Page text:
Monday, September 19, 2016

Day 135- 2,300 Miles And Falling Behind

Sept 14, 2016
Whites Pass(2292.4) to Two Lakes Campsite(2312.1) 19.7 miles
Total up/down: +2,864/-2,191 feet 

I have gotten really behind on writing my blog. I don't think I have ever been so far behind. In an attempt to get caught up the next few posts will be relatively short. It is difficult to remember the intricacies of one day, much less what I did five days ago, but I will do my best. 

Treebeard promised to get me back to the trail as early as possible. We left the house at seven o'clock, but it was quite the drive to get back to the trailhead. I didn't start hiking until ten o'clock. I was hoping to get in twenty five miles today, but I knew that I'd have to settle for less than that. I had barely gone five miles when I came across a beautiful lake. Unfortunately, the days of stopping to go swimming are past. It is just too chilly for me to even consider it. Just because I can't go for a dip doesn't mean that I can't enjoy the lakes. I took a nice little break and ate breakfast. 
Sand Lake

I didn't have to go much farther before I hit the 2,300 mile mark. Once again a mile marker was already made, but since I wasn't in a hurry today I took the time to Yodafy it. 

I was in the process of fixing the mile marker when two hunters came past. They had seen the sign earlier in the morning, but couldn't figure out the significance of it. I explained what it was all about and they wholeheartedly congratulated me. They thought that I was a little crazy to hike such a huge distance just for fun. 

I spent the rest of the afternoon hiking in and out of the forest. I enjoy the variety of Washington. On a daily basis I see a wide variety of different terrain. The forests have a very Washington feel to them. They are exactly what I pictured them to look like in my head. The surprise of Washington is how many parts remind me of the Sierra. At one point I came out into a wide meadow exactly like one I hiked through in Touloumne Meadows. 
Sierra type meadow 

I'm also seeing so many lakes everyday. Oregon and Washington seem to have lake after lake after lake. I thought Maine had a lot of lakes on the AT, but it isn't even close to the amount that I hike past everyday.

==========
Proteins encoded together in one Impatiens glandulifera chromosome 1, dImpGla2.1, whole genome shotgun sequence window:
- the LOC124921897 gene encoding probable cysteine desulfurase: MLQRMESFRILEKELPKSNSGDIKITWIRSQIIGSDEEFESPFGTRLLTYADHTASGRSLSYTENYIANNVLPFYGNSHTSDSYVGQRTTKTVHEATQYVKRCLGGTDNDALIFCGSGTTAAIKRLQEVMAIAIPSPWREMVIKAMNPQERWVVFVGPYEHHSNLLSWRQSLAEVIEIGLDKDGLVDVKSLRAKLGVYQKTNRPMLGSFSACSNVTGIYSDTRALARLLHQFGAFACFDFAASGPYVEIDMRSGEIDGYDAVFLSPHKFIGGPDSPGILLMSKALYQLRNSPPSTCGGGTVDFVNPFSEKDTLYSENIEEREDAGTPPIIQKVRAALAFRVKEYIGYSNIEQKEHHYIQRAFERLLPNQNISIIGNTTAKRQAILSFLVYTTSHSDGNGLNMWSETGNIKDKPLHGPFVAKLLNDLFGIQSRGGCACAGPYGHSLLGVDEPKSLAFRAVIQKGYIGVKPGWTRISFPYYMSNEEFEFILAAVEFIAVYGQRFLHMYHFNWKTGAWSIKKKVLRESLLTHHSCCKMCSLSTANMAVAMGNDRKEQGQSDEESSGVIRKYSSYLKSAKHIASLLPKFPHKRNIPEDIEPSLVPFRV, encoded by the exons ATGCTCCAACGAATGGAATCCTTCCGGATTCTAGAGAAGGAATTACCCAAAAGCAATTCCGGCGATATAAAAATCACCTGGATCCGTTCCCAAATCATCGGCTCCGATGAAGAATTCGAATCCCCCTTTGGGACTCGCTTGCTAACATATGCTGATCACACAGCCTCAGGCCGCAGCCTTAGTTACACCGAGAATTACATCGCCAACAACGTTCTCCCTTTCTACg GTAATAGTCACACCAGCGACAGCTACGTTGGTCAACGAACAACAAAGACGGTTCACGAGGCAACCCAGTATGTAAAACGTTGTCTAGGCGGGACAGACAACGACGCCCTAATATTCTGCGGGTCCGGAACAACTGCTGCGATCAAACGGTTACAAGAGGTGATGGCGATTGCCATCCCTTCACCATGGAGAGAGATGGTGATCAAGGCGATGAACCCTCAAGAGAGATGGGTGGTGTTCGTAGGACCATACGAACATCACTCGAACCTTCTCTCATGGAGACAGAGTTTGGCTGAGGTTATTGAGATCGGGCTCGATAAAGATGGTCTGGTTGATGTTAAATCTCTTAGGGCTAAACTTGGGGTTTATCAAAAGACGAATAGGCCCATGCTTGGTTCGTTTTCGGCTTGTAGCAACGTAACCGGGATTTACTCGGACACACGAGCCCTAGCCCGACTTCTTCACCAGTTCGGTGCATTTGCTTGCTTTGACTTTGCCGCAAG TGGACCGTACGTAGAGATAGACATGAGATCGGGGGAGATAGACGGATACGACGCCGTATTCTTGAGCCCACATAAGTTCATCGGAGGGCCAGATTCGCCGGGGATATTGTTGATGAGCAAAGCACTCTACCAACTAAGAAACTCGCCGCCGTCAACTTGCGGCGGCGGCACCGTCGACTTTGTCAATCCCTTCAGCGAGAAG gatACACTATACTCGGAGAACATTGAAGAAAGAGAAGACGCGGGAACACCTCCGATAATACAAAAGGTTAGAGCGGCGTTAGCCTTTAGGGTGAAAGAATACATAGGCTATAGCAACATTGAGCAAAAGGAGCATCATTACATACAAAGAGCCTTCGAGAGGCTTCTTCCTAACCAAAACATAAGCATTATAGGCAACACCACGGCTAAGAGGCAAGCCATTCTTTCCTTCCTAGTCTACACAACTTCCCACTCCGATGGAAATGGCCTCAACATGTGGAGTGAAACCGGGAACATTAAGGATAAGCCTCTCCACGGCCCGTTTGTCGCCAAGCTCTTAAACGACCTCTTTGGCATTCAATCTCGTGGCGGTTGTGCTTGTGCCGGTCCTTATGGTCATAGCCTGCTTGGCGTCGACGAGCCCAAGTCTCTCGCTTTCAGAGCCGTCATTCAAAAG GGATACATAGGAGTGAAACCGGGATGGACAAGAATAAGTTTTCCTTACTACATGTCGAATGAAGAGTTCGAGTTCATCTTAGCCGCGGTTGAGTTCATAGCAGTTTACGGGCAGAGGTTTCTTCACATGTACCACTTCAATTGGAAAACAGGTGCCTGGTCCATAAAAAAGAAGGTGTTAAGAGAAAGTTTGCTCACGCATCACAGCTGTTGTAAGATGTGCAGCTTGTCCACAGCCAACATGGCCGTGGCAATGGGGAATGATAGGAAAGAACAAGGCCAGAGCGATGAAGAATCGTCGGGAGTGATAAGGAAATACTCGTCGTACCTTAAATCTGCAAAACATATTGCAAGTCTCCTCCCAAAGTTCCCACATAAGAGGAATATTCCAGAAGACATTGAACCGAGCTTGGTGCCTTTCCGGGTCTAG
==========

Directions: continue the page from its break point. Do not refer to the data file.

Yet another lake

I was getting pretty close to quitting time when I passed something a little disconcerting. Up until this point I haven't been concerned at all by the hunters I've been seeing. I have seen at least 10-15 everyday since bow season opened up. I don't have anything with bright colors to make myself more visible, but since it is just bow and arrow hunting I haven't been very nervous. With bow and arrows the hunters have to get close to their prey before shooting. A hiker is obviously not an elk. I'm still really not too concerned, but seeing an arrow plunged into the trail made me rethink my previous thoughts. 
What the heck

I made it into camp at a very decent time.  With the days getting shorter my new stopping time is around 6:30. I like to be set up and have dinner cooked before the sun sets. I think the huge mile days are over. The terrain is getting more difficult and I don't have enough daylight to hit big numbers. I'm looking forward to slowing down. 

"There are more things to alarm us than to harm us, and we suffer more often in apprehension than reality.”
- Seneca


  1. A skilled archer can be dangerous. I think as long as you're on the trail proper you should be okay even if you don't have an optic yellow, orange, or bright red vest. You're really aware of what's around you all the time so I expect you will know if there's something to be concerned about. Glad you're slowing down a bit. As far as you've come and as near to the end of trail as you are, it's nice to be able to amble instead of sprint. You're tearing the PCT up gal. GO YODA!

    Double G

  2. Maybe behind, but it's understandable. I know you will catch up and post when cell service is better. Just stay aware of the hunters. I like the yodafied 2300 mile marker and how far you've gone. Hike on. LY

  3. Another favorite: "Every great journey, race or adventure encounters obstacles that drive tough choices. Nature, terrain, Murphy and temptation all get a vote. Staying true to your overall goal and character is the surest path to success because if you quit, cut a corner or enable an excuse now, how do you know you'll ever stop?"-Anthony Fleming I'm running out of time to posts my favorites.

  4. Great Yoafication of the mile marker. It's a good thing to reassess goals and plans. Priorities sometimes have to be reconsidered on a daily basis, as what was once the most important thing has to take a back seat to what is now the most important. So glad you took the time to visit with old friends. I kind of wish you weren't alone as much as you are. I hope your grande finale doesn't lose something because you have no one to share it with. Of course, you have your blog audience and friends in cyber land. We are certainly cheering you on! Go Yoda!

  5. I totally agree with Krisy - your "yodafied" marker is much nicer! Congrats on 2300 miles!!! Glad you've slowed down and are taking time to "smell the roses"!